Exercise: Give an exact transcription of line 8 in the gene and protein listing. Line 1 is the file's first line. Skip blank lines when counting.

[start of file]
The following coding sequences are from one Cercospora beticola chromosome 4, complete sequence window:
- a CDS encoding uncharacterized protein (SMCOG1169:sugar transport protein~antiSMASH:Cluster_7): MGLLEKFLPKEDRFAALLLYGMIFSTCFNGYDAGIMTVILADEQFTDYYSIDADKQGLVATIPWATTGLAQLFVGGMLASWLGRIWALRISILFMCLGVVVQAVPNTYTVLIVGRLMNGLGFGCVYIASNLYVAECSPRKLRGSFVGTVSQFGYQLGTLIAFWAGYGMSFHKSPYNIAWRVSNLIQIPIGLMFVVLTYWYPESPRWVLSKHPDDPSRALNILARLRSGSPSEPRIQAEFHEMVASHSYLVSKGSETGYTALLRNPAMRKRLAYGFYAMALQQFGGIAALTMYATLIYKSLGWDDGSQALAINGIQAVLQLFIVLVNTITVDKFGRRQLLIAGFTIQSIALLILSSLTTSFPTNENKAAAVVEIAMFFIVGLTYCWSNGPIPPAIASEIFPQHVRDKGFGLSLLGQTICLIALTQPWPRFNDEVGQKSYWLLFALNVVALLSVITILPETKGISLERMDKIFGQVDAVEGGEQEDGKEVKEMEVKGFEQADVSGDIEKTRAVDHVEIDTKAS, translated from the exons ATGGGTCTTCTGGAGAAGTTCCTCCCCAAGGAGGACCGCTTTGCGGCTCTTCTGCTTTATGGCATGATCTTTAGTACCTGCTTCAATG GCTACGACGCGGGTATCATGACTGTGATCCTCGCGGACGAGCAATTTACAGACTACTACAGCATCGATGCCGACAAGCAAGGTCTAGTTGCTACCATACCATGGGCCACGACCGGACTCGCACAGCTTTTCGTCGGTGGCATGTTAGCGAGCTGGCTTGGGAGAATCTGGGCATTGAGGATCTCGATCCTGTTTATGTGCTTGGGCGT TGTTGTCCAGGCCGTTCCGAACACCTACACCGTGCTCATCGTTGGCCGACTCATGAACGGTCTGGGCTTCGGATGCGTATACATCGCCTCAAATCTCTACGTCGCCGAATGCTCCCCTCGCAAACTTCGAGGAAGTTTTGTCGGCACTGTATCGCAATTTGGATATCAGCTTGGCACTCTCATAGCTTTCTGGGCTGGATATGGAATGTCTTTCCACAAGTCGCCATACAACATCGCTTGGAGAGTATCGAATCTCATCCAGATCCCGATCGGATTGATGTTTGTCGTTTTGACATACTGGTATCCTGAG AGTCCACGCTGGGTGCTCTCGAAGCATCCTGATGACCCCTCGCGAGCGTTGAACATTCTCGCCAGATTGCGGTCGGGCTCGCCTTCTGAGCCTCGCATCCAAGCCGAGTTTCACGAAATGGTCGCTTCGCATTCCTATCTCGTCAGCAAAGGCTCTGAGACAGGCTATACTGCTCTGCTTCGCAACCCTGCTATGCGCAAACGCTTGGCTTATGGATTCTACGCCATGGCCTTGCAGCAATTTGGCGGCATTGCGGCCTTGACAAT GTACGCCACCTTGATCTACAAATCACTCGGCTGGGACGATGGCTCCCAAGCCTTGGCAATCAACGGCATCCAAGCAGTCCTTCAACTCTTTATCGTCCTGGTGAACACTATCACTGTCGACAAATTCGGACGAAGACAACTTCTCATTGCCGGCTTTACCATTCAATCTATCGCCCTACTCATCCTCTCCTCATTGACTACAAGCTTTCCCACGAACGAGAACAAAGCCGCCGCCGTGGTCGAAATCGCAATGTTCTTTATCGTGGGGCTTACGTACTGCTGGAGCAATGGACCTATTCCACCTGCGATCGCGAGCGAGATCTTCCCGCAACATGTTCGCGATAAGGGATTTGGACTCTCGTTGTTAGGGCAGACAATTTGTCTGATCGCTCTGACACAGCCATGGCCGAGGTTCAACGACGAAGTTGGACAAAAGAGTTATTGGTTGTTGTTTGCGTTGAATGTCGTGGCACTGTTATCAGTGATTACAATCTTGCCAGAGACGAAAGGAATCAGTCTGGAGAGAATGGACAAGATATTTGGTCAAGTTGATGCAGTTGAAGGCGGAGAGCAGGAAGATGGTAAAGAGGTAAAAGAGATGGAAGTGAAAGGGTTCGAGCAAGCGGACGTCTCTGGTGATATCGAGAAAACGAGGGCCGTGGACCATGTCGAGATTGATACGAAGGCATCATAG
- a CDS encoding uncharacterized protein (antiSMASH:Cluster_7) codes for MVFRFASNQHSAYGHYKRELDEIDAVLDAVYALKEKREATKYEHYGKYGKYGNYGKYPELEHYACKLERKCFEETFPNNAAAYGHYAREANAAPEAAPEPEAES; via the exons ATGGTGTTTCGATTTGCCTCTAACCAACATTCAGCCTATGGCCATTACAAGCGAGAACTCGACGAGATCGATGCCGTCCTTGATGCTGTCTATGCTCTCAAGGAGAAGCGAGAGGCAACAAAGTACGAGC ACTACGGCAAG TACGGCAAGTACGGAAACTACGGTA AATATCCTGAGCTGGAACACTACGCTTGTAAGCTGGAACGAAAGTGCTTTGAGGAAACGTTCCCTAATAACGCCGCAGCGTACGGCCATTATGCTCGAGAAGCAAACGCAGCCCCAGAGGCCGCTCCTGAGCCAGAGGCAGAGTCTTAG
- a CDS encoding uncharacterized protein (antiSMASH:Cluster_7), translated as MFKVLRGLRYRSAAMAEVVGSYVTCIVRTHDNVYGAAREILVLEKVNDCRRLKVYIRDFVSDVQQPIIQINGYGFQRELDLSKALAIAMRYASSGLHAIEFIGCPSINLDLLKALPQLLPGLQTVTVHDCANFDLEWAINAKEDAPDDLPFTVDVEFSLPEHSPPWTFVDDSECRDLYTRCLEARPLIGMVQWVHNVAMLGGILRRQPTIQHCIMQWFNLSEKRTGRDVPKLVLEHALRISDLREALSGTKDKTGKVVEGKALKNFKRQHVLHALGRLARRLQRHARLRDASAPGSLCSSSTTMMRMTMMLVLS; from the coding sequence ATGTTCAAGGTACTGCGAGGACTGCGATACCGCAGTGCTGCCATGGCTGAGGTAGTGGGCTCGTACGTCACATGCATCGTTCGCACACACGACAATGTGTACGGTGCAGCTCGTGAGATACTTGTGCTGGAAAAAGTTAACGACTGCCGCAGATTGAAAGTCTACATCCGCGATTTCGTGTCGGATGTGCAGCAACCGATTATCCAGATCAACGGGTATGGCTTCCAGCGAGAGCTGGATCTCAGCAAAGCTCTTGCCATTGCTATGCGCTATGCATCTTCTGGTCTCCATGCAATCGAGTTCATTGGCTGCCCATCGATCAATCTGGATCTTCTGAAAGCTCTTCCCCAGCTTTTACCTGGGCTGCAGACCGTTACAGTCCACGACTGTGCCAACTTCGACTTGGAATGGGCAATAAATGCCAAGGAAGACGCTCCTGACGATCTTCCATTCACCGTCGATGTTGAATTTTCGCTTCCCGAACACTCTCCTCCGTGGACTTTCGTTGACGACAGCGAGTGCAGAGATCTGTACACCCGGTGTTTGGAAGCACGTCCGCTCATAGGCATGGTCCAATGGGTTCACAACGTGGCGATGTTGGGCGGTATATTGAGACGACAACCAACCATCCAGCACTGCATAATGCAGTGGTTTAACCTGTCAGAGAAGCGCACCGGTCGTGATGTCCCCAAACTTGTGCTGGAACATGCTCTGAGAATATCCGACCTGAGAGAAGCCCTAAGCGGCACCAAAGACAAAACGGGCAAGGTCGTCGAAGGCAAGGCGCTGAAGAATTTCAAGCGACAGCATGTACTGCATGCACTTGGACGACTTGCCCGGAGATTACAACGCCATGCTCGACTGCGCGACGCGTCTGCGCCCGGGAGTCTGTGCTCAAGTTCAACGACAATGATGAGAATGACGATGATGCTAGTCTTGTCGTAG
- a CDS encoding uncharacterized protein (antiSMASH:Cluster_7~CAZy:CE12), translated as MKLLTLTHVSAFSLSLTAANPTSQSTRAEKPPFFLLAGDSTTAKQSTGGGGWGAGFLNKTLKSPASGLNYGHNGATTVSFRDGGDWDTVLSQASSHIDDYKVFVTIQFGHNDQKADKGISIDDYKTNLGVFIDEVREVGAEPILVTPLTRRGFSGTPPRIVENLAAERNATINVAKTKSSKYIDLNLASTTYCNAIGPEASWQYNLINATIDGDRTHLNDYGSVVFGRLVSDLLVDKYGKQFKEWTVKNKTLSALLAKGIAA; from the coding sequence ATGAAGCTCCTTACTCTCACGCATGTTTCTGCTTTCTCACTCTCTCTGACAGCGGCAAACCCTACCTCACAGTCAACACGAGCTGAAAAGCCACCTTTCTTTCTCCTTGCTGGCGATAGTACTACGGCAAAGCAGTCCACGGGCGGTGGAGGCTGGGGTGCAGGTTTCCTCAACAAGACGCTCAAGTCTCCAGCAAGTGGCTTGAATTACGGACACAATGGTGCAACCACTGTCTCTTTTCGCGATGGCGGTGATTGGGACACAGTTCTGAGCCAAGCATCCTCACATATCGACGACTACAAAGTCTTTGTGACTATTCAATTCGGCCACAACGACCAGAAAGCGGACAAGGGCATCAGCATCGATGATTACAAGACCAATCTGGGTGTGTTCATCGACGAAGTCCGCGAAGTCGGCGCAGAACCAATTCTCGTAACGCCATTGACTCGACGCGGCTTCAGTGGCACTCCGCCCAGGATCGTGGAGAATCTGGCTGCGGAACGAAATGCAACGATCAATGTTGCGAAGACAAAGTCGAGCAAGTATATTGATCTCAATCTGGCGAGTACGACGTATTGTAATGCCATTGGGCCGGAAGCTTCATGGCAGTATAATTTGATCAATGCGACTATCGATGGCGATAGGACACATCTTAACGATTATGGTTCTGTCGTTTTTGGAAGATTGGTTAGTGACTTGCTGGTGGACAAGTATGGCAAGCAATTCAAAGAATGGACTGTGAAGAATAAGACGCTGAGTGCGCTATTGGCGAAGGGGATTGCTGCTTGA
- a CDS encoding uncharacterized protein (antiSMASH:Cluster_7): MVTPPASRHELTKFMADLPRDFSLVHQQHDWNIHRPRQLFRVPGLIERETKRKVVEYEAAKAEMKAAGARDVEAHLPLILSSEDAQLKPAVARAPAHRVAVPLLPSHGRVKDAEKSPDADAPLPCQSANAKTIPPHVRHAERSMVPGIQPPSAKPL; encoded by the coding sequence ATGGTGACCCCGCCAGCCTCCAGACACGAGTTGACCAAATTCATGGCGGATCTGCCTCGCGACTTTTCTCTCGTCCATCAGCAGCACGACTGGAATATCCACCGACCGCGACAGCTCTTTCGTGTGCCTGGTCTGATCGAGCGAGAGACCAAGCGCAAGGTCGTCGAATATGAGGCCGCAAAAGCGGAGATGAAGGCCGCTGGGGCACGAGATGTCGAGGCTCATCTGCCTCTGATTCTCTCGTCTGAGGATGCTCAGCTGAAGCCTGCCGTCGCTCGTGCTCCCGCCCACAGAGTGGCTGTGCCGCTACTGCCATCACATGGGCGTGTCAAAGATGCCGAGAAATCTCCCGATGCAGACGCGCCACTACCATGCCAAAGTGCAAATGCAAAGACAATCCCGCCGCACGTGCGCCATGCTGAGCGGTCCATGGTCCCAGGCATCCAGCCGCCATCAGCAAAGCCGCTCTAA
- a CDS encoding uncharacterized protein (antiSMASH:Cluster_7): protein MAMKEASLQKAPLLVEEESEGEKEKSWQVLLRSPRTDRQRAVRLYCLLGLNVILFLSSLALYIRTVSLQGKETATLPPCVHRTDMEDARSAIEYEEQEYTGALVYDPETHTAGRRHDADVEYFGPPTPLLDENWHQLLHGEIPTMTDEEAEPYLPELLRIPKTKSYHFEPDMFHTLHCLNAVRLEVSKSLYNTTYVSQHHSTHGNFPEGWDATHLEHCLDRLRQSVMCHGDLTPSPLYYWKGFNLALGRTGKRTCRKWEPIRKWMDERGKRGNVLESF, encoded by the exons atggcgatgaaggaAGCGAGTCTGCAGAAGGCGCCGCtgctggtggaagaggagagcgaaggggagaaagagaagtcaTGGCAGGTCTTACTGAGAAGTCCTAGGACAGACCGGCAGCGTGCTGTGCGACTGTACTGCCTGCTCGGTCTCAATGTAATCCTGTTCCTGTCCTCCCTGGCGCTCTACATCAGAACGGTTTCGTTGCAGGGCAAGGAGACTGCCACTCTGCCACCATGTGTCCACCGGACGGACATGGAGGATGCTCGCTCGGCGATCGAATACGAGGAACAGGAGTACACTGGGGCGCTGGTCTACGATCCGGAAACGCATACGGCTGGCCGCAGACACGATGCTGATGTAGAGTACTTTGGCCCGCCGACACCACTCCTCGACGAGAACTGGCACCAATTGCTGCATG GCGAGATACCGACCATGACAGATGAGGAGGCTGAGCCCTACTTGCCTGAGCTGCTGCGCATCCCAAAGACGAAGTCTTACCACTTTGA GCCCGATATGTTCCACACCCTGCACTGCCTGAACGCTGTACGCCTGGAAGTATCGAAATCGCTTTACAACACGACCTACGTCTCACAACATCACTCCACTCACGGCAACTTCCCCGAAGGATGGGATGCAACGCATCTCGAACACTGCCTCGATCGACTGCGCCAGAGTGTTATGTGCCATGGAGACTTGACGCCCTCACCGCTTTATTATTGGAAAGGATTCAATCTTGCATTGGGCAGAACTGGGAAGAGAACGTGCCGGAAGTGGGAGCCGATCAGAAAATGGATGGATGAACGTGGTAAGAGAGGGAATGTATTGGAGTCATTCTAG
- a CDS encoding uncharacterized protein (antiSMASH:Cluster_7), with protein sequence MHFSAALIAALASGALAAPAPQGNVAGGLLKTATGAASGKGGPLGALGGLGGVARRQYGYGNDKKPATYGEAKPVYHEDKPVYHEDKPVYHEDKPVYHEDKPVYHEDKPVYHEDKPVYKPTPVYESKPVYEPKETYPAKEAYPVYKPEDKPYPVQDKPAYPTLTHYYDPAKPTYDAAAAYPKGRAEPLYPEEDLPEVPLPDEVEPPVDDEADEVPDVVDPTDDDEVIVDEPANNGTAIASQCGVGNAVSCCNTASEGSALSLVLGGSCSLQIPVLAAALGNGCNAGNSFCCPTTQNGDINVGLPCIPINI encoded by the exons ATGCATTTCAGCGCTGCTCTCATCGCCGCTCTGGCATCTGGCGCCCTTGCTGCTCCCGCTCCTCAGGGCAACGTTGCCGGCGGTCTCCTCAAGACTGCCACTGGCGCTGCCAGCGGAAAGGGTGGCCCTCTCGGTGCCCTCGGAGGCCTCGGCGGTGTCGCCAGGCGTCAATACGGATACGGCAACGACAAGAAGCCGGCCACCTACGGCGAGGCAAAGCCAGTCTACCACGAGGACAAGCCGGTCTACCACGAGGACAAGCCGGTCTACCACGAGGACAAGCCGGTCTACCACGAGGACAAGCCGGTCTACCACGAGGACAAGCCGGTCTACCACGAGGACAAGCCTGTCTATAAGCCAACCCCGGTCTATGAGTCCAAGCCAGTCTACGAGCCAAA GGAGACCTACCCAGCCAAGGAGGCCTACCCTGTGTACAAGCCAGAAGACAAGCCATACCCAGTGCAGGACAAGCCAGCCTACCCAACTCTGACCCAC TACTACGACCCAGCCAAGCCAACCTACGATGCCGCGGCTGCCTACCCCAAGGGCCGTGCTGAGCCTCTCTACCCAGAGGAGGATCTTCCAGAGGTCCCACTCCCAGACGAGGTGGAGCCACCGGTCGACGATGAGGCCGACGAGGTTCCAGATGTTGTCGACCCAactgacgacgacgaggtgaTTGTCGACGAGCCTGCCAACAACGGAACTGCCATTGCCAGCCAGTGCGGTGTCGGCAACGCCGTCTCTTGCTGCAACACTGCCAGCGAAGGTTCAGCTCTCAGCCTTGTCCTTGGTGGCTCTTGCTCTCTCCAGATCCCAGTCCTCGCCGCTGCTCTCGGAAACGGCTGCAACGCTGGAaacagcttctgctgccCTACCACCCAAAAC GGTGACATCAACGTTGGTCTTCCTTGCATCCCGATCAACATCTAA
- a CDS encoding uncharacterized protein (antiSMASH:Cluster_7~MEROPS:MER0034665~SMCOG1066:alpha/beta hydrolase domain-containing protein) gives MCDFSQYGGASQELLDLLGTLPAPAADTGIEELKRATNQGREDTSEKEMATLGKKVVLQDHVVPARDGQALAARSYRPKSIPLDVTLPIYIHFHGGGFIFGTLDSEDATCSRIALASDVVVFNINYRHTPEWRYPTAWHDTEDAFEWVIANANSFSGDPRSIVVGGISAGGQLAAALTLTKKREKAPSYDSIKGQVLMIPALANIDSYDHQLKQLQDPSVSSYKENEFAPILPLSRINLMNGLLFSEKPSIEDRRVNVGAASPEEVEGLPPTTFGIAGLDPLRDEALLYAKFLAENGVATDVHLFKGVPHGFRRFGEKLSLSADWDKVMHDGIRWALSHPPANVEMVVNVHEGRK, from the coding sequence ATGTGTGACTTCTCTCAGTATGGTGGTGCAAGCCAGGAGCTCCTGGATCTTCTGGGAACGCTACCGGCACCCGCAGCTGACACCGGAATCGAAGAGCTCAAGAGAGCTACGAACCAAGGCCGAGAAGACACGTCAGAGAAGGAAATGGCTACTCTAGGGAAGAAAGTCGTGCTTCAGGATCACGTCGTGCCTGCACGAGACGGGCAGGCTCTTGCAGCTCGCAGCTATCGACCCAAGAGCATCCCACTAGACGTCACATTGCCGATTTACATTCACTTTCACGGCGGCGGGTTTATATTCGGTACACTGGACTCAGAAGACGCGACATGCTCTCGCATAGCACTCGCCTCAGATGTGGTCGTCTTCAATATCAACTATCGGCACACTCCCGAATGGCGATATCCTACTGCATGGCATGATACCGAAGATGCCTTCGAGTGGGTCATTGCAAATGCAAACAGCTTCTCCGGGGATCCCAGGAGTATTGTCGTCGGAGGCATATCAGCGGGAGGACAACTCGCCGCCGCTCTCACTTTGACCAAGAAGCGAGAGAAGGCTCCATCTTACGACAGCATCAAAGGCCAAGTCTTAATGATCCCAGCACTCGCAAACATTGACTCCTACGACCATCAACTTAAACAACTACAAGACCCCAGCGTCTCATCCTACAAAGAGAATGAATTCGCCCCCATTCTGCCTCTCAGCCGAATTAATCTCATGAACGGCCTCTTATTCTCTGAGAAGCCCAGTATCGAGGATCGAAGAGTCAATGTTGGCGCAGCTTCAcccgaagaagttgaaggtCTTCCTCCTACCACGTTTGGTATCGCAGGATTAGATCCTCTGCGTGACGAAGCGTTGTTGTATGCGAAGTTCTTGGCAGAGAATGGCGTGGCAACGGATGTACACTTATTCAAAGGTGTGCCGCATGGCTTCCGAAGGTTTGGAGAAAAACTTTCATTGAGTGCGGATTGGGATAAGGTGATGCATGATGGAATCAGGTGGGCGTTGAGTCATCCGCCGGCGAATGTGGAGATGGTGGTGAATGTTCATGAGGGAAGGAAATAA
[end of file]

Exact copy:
- a CDS encoding uncharacterized protein (antiSMASH:Cluster_7), with protein sequence MHFSAALIAALASGALAAPAPQGNVAGGLLKTATGAASGKGGPLGALGGLGGVARRQYGYGNDKKPATYGEAKPVYHEDKPVYHEDKPVYHEDKPVYHEDKPVYHEDKPVYHEDKPVYKPTPVYESKPVYEPKETYPAKEAYPVYKPEDKPYPVQDKPAYPTLTHYYDPAKPTYDAAAAYPKGRAEPLYPEEDLPEVPLPDEVEPPVDDEADEVPDVVDPTDDDEVIVDEPANNGTAIASQCGVGNAVSCCNTASEGSALSLVLGGSCSLQIPVLAAALGNGCNAGNSFCCPTTQNGDINVGLPCIPINI encoded by the exons ATGCATTTCAGCGCTGCTCTCATCGCCGCTCTGGCATCTGGCGCCCTTGCTGCTCCCGCTCCTCAGGGCAACGTTGCCGGCGGTCTCCTCAAGACTGCCACTGGCGCTGCCAGCGGAAAGGGTGGCCCTCTCGGTGCCCTCGGAGGCCTCGGCGGTGTCGCCAGGCGTCAATACGGATACGGCAACGACAAGAAGCCGGCCACCTACGGCGAGGCAAAGCCAGTCTACCACGAGGACAAGCCGGTCTACCACGAGGACAAGCCGGTCTACCACGAGGACAAGCCGGTCTACCACGAGGACAAGCCGGTCTACCACGAGGACAAGCCGGTCTACCACGAGGACAAGCCTGTCTATAAGCCAACCCCGGTCTATGAGTCCAAGCCAGTCTACGAGCCAAA GGAGACCTACCCAGCCAAGGAGGCCTACCCTGTGTACAAGCCAGAAGACAAGCCATACCCAGTGCAGGACAAGCCAGCCTACCCAACTCTGACCCAC TACTACGACCCAGCCAAGCCAACCTACGATGCCGCGGCTGCCTACCCCAAGGGCCGTGCTGAGCCTCTCTACCCAGAGGAGGATCTTCCAGAGGTCCCACTCCCAGACGAGGTGGAGCCACCGGTCGACGATGAGGCCGACGAGGTTCCAGATGTTGTCGACCCAactgacgacgacgaggtgaTTGTCGACGAGCCTGCCAACAACGGAACTGCCATTGCCAGCCAGTGCGGTGTCGGCAACGCCGTCTCTTGCTGCAACACTGCCAGCGAAGGTTCAGCTCTCAGCCTTGTCCTTGGTGGCTCTTGCTCTCTCCAGATCCCAGTCCTCGCCGCTGCTCTCGGAAACGGCTGCAACGCTGGAaacagcttctgctgccCTACCACCCAAAAC GGTGACATCAACGTTGGTCTTCCTTGCATCCCGATCAACATCTAA